New Zealand: Hydrogen as an Energy Source Identified as R&D Opportunity for the Queenstown Lakes District

By February 15, 2019 2   min read  (388 words)

February 15, 2019 |

Fuel cells works, hydrogen, New Zealand, toyota

Producing hydrogen as an alternative source of energy has been identified as a major research and development (R&D) opportunity for the district, according to a report commissioned by Queenstown Lakes District Council (QLDC) and New Zealand Trade and Enterprise (NZTE).

Sapere Research Group conducted this ‘Identifying international corporates that could benefit from a Queenstown Lakes base’ research which assessed a number of industries to determine the potential to attract international research and development to the district.

QLDC Economic Development Manager Peter Harris advised this forms part of a joint search by QLDC and NZTE for new opportunities that can help diversify the local economy.

“The success of the Southern Hemisphere Proving Grounds (SHPG or the Grounds) was the spark that led to this research. SHPG’s success is outstanding and we were interested to see if there were any other industries that might be attracted here”.

“Based on this report, hydrogen looks like it would have the most potential. It could be made using hydroelectricity, solar or wind, and would be used as a zero emission fuel for buses, trucks, cars and vessels. It could ultimately form a new industry in our district,” Mr Harris said.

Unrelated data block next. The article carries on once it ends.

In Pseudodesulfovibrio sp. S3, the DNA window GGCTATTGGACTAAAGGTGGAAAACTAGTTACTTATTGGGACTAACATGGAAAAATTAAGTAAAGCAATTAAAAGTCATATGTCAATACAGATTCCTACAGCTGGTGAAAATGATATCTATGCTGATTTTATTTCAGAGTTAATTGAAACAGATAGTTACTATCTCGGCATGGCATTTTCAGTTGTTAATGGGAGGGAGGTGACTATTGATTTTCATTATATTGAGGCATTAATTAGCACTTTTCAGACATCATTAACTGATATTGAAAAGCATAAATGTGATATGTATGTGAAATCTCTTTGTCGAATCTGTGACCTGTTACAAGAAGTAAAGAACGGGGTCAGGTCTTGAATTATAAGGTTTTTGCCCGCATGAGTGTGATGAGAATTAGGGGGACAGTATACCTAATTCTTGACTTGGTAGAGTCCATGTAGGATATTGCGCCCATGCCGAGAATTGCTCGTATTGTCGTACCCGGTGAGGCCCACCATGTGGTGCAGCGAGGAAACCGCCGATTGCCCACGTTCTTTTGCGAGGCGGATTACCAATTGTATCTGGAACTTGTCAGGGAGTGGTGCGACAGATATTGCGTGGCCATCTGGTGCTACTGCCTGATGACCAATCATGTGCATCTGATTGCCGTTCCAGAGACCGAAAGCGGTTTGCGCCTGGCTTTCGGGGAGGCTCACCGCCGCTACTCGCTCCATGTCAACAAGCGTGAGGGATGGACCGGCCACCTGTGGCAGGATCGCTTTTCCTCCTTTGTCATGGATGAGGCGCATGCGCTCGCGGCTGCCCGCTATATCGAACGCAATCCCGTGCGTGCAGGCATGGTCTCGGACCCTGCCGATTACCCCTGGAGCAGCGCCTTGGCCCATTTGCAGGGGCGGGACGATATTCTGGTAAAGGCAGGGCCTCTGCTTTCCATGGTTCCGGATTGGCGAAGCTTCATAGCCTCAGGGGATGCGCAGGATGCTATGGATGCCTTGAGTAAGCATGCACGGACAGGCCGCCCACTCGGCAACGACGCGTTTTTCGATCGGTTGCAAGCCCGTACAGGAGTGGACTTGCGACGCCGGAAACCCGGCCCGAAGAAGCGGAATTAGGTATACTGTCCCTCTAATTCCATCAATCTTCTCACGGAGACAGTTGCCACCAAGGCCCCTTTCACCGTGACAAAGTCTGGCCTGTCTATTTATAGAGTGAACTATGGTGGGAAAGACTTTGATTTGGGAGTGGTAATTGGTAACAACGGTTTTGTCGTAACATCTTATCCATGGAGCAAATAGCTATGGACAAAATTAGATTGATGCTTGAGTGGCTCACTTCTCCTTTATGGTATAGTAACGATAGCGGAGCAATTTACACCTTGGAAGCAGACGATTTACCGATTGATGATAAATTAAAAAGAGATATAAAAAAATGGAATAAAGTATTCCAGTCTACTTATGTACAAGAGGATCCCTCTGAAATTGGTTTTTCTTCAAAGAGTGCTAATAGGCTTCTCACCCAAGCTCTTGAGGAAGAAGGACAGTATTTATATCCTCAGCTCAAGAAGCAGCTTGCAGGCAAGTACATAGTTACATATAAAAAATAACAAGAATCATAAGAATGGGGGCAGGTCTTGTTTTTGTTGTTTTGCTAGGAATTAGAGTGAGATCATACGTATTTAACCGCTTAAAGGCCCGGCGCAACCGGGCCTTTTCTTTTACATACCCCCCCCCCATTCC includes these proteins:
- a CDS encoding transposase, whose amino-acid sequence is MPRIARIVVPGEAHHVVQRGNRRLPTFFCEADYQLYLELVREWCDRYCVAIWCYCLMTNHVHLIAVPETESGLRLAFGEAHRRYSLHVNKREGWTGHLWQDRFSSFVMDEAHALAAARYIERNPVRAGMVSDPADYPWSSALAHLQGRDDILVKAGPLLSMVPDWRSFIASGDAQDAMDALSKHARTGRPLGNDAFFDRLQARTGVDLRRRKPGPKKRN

Managing Director of SHPG, Tom Elworthy, supported this research and advised the Ground hosts over 500 automotive R&D staff each winter.

“Not only do we offer them the chance to do winter testing in their summer season, but they love visiting because we are a safe, fun and internationally connected district,” said Mr Elworthy.

The New Zealand Hydrogen Association Chief Executive, Dr Linda Wright, lives in the district and is excited about hydrogen as a zero emission fuel for heavy vehicles.

“Hydrogen has advantages over batteries for long range trucks and buses. The Southern South Island is the ideal place to make and test renewable hydrogen as a way for the tourism and transport industries to reduce emissions,” said Dr Wright.

“We have already received interest from members of the New Zealand Hydrogen Association – Real Journeys and H W Richardson Group – to be a part of a pilot so it will be exciting to see where this leads,” added Mr Harris.

To read a copy of the report, please visit:

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